Games like evolution are useful thought exercises for students and researchers because they promote discussion of adaptive traits, predator-prey cycles, climate, and ecosystem dynamics as related to our own projects. Watching a story unfold in front of you is a great way to truly understand some of the core principles of ecology (and other subjects). This is especially relevant in the GEMM lab where we continuously ask ourselves why our study species act the way they do? How do they find prey, and how are/will they adapt(ing) to our changing climate?

Outreach and education: sharing the stoke

By Erin Pickett

My friend Matt and I chased after a butterfly waving our nets through the air, jumping and swatting at the trees. For a brief moment I considered how ridiculous I probably looked running around in circles, looking up at the sky and not at my feet or where I was going. I was just about to step on a wasp nest before I came to my senses. The butterfly got away as I looked up to see our group of middle school students walking back to us after finishing their snack break.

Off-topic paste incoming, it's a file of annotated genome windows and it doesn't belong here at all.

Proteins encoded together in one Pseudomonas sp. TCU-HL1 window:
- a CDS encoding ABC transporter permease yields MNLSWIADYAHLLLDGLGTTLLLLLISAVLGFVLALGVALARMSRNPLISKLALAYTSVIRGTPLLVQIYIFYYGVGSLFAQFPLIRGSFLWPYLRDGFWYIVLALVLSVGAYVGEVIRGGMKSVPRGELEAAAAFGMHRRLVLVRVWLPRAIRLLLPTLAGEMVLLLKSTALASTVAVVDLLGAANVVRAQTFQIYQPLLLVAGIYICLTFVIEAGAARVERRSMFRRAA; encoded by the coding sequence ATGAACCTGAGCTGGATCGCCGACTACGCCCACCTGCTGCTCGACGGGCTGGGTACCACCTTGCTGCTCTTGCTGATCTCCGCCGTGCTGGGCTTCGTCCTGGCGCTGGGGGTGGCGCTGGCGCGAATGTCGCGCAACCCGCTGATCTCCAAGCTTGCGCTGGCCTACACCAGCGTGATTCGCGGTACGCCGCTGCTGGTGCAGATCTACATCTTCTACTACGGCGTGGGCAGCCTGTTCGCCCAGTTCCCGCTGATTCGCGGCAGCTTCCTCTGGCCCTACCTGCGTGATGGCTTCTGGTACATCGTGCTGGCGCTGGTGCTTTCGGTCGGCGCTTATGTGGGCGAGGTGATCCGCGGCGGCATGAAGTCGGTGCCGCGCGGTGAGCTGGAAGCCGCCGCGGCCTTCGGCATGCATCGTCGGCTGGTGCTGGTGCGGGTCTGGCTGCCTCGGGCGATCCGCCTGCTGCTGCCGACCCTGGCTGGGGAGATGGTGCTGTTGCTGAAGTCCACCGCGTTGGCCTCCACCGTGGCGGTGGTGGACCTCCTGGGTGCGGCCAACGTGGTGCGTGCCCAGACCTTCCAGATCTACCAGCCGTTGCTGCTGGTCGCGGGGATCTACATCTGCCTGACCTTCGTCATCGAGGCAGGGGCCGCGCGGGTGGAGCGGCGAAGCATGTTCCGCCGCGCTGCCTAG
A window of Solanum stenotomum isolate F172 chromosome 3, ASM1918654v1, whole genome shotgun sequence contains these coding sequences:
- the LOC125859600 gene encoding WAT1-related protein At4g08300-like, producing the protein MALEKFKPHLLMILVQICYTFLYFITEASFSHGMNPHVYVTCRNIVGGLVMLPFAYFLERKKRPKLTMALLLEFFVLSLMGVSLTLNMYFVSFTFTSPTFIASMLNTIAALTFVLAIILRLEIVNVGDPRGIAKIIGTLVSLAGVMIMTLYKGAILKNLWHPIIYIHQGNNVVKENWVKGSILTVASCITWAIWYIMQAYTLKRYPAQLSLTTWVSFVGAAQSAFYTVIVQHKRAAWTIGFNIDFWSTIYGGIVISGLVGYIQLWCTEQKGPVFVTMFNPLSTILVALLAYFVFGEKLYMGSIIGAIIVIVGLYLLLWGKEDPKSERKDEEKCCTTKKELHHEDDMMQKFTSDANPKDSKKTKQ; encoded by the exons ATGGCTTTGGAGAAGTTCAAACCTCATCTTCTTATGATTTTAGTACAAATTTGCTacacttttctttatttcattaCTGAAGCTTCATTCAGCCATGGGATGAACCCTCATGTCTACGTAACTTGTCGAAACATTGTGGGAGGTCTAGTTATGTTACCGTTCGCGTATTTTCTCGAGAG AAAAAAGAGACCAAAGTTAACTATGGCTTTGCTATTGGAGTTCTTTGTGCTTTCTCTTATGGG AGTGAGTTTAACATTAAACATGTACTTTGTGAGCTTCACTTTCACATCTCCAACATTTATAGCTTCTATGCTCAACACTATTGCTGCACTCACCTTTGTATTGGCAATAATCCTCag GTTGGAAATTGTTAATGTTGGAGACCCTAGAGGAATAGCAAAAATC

It was day three of “Ecosystem sleuths” summer camp, and while Matt and I were helping lead this camp, we were certainly not going to let that stop us from having some good old fashioned fun catching bugs.

Last week my fellow fisheries and wildlife grad students and I walked away from our computers and experiments and took a break from thesis writing and summer field work to spend the week with a group of local middle and high school students. We ran a weeklong ecology-themed summer camp sponsored by Oregon State’s STEM Academy and inspired by our desire to share what we love with young students who are interested in science. This is what I call “sharing the stoke”.